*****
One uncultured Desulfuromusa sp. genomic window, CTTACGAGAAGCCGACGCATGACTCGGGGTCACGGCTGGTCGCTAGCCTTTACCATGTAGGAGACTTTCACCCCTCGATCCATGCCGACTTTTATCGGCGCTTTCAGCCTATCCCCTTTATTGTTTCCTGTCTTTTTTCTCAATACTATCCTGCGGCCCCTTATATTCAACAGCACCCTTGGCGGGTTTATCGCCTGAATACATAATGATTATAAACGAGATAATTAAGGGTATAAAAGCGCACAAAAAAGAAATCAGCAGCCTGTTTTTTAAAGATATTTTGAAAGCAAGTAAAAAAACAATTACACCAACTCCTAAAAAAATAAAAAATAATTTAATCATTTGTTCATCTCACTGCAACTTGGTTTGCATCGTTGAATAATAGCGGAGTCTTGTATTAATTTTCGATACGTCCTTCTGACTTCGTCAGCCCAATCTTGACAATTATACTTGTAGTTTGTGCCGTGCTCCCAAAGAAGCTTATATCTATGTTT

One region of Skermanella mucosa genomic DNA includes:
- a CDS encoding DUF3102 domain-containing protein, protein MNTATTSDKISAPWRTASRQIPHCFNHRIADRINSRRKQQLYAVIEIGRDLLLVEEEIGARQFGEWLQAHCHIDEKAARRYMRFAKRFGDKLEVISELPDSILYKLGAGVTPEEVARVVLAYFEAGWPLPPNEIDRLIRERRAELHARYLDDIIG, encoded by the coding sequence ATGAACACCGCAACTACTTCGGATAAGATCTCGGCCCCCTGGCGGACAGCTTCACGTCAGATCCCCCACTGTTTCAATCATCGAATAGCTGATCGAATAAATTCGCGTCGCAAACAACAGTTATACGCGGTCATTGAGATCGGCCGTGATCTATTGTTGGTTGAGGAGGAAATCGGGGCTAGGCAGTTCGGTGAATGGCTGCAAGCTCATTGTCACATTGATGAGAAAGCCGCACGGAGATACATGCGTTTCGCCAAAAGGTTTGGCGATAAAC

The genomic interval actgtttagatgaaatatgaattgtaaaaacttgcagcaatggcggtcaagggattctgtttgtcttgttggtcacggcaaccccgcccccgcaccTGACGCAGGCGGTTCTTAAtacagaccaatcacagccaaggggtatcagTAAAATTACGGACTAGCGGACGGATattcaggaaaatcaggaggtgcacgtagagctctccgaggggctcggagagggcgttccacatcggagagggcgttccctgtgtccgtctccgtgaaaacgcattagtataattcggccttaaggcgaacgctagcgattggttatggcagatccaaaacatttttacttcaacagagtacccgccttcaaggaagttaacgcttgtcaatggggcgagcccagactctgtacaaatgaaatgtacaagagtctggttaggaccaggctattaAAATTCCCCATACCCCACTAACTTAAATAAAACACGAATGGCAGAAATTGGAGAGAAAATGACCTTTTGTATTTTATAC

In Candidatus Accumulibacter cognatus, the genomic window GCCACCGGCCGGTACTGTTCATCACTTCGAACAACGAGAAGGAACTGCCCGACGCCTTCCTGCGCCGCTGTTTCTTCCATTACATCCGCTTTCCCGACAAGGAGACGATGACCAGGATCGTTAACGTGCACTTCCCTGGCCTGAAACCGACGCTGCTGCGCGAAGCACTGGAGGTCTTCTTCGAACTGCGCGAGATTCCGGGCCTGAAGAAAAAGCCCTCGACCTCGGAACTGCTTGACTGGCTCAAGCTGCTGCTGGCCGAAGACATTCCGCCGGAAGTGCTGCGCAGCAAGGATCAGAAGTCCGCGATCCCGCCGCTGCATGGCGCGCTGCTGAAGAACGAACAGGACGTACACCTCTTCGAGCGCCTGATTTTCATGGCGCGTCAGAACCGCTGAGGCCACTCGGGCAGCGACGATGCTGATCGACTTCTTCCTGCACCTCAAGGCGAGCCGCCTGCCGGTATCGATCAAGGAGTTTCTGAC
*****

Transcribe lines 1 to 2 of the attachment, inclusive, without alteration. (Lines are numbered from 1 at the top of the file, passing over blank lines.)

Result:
One uncultured Desulfuromusa sp. genomic window, CTTACGAGAAGCCGACGCATGACTCGGGGTCACGGCTGGTCGCTAGCCTTTACCATGTAGGAGACTTTCACCCCTCGATCCATGCCGACTTTTATCGGCGCTTTCAGCCTATCCCCTTTATTGTTTCCTGTCTTTTTTCTCAATACTATCCTGCGGCCCCTTATATTCAACAGCACCCTTGGCGGGTTTATCGCCTGAATACATAATGATTATAAACGAGATAATTAAGGGTATAAAAGCGCACAAAAAAGAAATCAGCAGCCTGTTTTTTAAAGATATTTTGAAAGCAAGTAAAAAAACAATTACACCAACTCCTAAAAAAATAAAAAATAATTTAATCATTTGTTCATCTCACTGCAACTTGGTTTGCATCGTTGAATAATAGCGGAGTCTTGTATTAATTTTCGATACGTCCTTCTGACTTCGTCAGCCCAATCTTGACAATTATACTTGTAGTTTGTGCCGTGCTCCCAAAGAAGCTTATATCTATGTTT

One region of Skermanella mucosa genomic DNA includes: